Whichever came first, the sculpture or the drawings; both speak of a longing for nature and its forms, twisted with a sense of humour. The drawings appeared to be of one of two types. Organic, morphing ones (like Fungus no.2, which initially drew me into the gallery) were my personal favorites. I’d truly not seen anything like them before, and they held my attention and imagination long after I’d realised what the elements in them all were. The other sort of drawing was something like a fractured, fragmented view of two (or more) simultaneous pictures, usually done in ink. The result of this was something like a jagged checker-board, or a woven paper effect. These were not as evocative or luring as the softer, more evolved, pencil drawings. I was left with the impression that they were part of the process, and that’s cool.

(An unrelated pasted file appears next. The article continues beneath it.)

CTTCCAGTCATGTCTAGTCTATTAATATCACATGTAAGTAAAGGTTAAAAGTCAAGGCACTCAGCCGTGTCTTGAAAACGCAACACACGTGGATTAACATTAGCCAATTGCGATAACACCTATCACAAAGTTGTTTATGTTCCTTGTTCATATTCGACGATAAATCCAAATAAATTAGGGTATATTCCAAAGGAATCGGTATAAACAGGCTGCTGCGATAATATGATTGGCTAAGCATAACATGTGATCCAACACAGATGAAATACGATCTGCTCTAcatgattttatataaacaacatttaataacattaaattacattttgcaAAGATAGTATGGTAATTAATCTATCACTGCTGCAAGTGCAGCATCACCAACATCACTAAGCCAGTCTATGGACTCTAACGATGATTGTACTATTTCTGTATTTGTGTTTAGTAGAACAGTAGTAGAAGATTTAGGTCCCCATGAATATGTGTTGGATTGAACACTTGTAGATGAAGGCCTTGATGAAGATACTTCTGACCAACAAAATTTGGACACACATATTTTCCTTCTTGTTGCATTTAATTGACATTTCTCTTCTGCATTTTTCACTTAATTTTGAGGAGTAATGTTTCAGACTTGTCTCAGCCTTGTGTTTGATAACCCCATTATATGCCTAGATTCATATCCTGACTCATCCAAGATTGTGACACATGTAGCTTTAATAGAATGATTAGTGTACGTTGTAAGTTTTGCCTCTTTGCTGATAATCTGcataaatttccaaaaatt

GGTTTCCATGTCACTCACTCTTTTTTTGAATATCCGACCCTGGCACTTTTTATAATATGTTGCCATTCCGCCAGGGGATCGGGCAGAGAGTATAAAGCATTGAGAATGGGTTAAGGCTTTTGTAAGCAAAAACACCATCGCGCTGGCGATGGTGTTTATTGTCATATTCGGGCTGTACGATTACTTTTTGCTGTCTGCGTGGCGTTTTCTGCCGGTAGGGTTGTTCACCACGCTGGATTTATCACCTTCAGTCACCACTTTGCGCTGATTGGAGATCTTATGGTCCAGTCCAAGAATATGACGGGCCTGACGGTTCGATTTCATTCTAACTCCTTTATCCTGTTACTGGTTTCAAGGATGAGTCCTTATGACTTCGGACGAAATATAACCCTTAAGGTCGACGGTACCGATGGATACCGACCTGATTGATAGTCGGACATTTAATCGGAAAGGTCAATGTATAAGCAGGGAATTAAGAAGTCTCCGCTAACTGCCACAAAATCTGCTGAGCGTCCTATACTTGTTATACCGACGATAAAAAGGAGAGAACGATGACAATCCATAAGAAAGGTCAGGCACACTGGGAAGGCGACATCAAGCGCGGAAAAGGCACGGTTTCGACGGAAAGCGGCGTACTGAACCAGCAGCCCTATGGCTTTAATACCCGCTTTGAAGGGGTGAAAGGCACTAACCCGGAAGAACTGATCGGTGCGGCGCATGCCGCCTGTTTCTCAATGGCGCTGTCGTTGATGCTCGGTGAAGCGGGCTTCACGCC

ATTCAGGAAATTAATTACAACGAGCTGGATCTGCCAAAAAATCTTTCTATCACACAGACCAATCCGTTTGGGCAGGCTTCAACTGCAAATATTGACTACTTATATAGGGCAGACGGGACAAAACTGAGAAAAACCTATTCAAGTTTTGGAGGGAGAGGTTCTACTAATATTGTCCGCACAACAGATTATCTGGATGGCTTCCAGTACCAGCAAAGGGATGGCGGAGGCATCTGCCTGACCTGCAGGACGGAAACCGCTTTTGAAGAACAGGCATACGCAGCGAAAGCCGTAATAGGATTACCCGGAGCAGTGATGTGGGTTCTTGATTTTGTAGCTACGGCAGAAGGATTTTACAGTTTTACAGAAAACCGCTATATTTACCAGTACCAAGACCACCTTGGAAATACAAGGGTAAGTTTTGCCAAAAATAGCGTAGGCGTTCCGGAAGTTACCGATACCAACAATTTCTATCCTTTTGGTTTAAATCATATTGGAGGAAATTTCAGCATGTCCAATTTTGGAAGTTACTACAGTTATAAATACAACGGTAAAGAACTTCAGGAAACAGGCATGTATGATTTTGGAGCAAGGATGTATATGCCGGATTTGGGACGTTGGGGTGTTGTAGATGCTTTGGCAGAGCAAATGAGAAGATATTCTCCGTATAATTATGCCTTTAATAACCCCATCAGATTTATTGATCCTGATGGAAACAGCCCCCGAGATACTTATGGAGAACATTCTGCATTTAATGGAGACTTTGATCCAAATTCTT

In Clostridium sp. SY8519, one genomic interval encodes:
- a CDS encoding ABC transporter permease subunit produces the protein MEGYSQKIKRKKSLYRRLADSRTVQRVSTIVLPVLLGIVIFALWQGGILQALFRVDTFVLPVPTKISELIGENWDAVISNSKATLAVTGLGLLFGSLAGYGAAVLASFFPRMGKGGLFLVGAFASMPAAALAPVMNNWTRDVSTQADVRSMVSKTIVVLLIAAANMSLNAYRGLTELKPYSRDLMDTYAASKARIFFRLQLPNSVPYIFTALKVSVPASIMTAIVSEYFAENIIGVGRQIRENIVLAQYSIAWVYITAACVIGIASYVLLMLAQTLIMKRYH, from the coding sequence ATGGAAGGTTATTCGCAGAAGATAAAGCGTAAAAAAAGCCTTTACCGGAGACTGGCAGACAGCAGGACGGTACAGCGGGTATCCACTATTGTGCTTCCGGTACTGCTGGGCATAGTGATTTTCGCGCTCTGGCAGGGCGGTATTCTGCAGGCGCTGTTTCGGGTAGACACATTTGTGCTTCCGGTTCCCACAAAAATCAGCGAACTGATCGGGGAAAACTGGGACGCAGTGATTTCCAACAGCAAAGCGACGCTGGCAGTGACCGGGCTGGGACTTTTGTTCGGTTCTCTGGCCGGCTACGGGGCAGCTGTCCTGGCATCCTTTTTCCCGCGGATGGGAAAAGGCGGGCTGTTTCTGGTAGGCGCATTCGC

The sculpture was like pop-culture, plastic tree growths. Colourful, playful, beautiful, and somewhat tragic. They melded plain objects (pencils, household items) with repeated Donald Duck or other Disney characters, and finally colourful polyurethane to make these oddities. Note that when I say oddities, I mean original, cool, and tasty art-pieces. 

The Author of this post hides behind a rose

The paintings (oops sorry about that) photographs in Jocelyn Philibert‘s exhibition Dans la nuit are a stunning study of both trees and visual-planes. Philibert photographs trees, or scenes that include trees, at night. He illuminates the scenes from the front, boldly. The work bears a sense of metaphor and theatricality, owing much to the drama of the artificial lighting, as well as the often isolated subject (tree).